Novels that are described as "unfilmable" usually fall into two broad categories. The first are books which are so densely packed with events, characters and ideas that even attempting to bring them to the screen would be a Sisyphean task, one which would almost certainly be met with scorn and indifference were the film to ever actually see the light of day. This is the reason why most adaptations of weighty works of literature tend to play like illustrated summaries, and why this Decemberists video is the closest the world will ever come to an adaptation of Infinite Jest.
The second kind are books which are so deceptively simple that it's hard to imagine them ever being stretched out to feature-length without considerable embellishment on the part of the cast and crew. The books might not be naive or simplistic, they are often the exact opposite, but what makes them complex and evocative might not be easily translated into a cinematic form. (Where The Wild Things Are would be the ultimate example of this second kind of "unfilmable" story proving to be eminently - and brilliantly - filmable.)
Yann Martel's 2001 novel Life of Pi falls very firmly into the latter category. The plot can be summed up in a single sentence - a castaway tries to survive whilst sharing a lifeboat with a tiger - since its elegant simplicity allows it to explore complex ideas about life, nature and faith through an often wrenching story of survival. It's a book that resonated with a lot of people, but it's also low on incident and deals in big themes, which is a potentially deadly combination when trying to turn a novel into populist entertainment.
The film version of Life of Pi, directed by the delightfully unpredictable Ang Lee, downplays the spiritualism in favour of spectacular visuals. From the very beginning of the film, which shows the zoo owned by the family of Piscine "Pi" Patel (played by Suraj Sharma as a young man and by Irrfan Khan as an adult) as animals both real and fake wander through the lush greenery and strikingly colourful buildings, Life of Pi sets out to be a seriously stunning film. There's nary an ill-considered image in the entire picture, and even some of the effects that don't quite seem to work - such as enhancements done on Pi's uncle, a barrel-chested swimmer - serve to heighten the fable-like quality of the story, which always has one foot in the realm of the fantastic.
That's not to say that the film completely avoids religiosity or questions of faith: it is still, after all, about a young man who adopts and practises Christianity, Hinduism and Islam simultaneously as he tries to love God in the fullest way possible. And his faith (or faiths) are tested when his father decides to sell the zoo and its animals in order to fund a move to Canada, which in turn leads to Pi being the only survivor after their freighter sinks. Or nearly the only survivor: he still has to spend 227 days trapped on a boat with a tiger named Richard Parker.
In focusing on the visual aspect of the story, and by loading it up with beautiful images of whales leaping through the air, roiling tempests and Richard Parker himself, who is a wonderfully realised bit of CGI trickery, Lee places a very strong emphasis on the physical and the practical side of Pi's story. Much of its time is spent detailing the steps he takes to stay alive, from creating a smaller raft attached to the lifeboat so he can keep some distance between himself and his stripey fellow traveler, to learning to fish in order to feed the cat, lest it decide that tasting Pi's flesh might be worth the inconvenience of getting wet. These scenes are also among the funniest in the film, which displays a charming and impish sense of humour that might not be expected of the director of Brokeback Mountain, and definitely wouldn't be expected of the director of Taking Woodstock.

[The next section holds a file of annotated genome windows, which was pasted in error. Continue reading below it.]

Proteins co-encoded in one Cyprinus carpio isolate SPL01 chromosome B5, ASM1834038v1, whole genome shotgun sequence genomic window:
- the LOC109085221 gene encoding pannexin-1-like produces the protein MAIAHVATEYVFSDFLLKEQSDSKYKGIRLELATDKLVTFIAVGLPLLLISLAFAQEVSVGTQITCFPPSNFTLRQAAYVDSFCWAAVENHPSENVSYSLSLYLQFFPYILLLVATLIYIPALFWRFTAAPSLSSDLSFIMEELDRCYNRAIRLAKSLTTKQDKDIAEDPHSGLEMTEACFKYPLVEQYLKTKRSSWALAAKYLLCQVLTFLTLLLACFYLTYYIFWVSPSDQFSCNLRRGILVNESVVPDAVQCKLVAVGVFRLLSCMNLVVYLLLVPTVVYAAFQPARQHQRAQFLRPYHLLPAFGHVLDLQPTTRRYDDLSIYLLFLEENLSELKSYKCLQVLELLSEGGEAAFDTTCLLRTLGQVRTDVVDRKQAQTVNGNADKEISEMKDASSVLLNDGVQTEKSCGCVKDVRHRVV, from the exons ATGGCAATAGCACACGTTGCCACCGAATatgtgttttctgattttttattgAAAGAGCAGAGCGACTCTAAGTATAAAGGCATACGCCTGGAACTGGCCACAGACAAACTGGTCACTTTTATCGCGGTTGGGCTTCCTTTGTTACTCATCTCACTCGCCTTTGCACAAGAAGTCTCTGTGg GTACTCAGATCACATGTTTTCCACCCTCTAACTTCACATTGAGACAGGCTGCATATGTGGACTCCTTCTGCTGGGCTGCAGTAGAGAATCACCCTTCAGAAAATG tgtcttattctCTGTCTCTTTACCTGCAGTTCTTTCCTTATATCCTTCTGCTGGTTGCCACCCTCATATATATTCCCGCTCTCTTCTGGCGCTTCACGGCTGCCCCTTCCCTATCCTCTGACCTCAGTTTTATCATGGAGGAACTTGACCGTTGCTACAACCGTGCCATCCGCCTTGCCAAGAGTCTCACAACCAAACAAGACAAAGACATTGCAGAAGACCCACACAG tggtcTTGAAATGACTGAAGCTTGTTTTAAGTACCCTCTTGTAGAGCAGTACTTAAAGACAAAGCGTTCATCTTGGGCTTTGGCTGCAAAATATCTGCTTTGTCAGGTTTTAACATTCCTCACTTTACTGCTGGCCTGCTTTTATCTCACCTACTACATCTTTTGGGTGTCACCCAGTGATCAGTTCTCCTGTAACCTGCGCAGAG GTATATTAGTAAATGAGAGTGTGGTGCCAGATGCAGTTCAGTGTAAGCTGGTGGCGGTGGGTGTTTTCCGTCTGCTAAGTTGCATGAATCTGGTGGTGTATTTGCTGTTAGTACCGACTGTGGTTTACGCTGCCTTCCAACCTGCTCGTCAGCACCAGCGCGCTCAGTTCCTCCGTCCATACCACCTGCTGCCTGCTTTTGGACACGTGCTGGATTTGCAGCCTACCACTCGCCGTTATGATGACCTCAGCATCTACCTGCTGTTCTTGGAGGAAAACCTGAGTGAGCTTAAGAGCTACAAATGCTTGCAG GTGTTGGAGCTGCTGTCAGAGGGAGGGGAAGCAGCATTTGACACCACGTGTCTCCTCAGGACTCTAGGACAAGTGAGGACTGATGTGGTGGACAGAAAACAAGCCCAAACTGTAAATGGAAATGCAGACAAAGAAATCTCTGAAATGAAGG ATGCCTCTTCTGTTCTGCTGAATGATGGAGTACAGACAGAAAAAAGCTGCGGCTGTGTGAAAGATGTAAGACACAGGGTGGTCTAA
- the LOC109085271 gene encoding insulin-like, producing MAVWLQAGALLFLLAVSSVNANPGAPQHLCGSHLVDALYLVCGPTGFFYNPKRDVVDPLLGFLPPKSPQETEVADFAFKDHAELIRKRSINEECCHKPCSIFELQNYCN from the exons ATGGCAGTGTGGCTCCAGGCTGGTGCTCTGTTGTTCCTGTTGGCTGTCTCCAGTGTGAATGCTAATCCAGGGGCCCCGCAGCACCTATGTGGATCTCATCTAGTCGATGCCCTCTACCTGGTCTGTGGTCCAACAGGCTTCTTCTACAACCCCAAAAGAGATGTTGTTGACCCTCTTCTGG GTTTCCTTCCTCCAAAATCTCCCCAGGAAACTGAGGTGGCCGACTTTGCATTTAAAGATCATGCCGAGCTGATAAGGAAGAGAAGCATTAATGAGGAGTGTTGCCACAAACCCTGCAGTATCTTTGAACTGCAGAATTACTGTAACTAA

Yet despite the focus on the tangible, Lee manages to subtly work in the metaphysical as well, by showing the anguish that Pi experiences when he realises that he must kill and eat fish in order to sustain himself, something which goes against his personal ethos. Sharma, a complete newcomer to films, is particularly impressive in that moment, and in general makes a very strong impression, though there are a few too many moments where the film tries to put across his mental state by having him scream it to the heavens. There's a time and a place for beleaguered wailing, and even then it is best enjoyed in moderation.
Lee also finds ways to weave the big themes into the spectacle, since a great deal of the film consists of Sharma marveling at the beauty of the world around him, entranced by the divinity of nature. Yet probably the most haunting effect in the film is its most simple: a scene in which the camera lingers on Pi's lifeboat at night, the calm sea reflecting the sky and making it seem as if the boy and the tiger are floating through the gulf of space. It's in these quieter moments that the film most convincingly entwines Pi's spiritual journey with his physical one, much more convincingly than the heavy-handed framing device in which the adult Pi relays his story to a writer (Rafe Spall) hoping to find inspiration in Pi's tale. Their scenes aren't bad, but they also serve little purpose than to highlight the themes that are abundantly clear throughout the rest of the film.
Whilst the film ultimately winds up being more of a visual feat than an intellectual one - it only dips its toes in the waters of faith, rather than diving for the depths - Life of Pi is still a stunning technical achievement anchored by a strong, vulnerable central performance by Suraj Sharma. It takes a lot to make cannibalistic plants seem credible, but the fear in Suraj's eyes is often enough to make you want to believe that his story is true.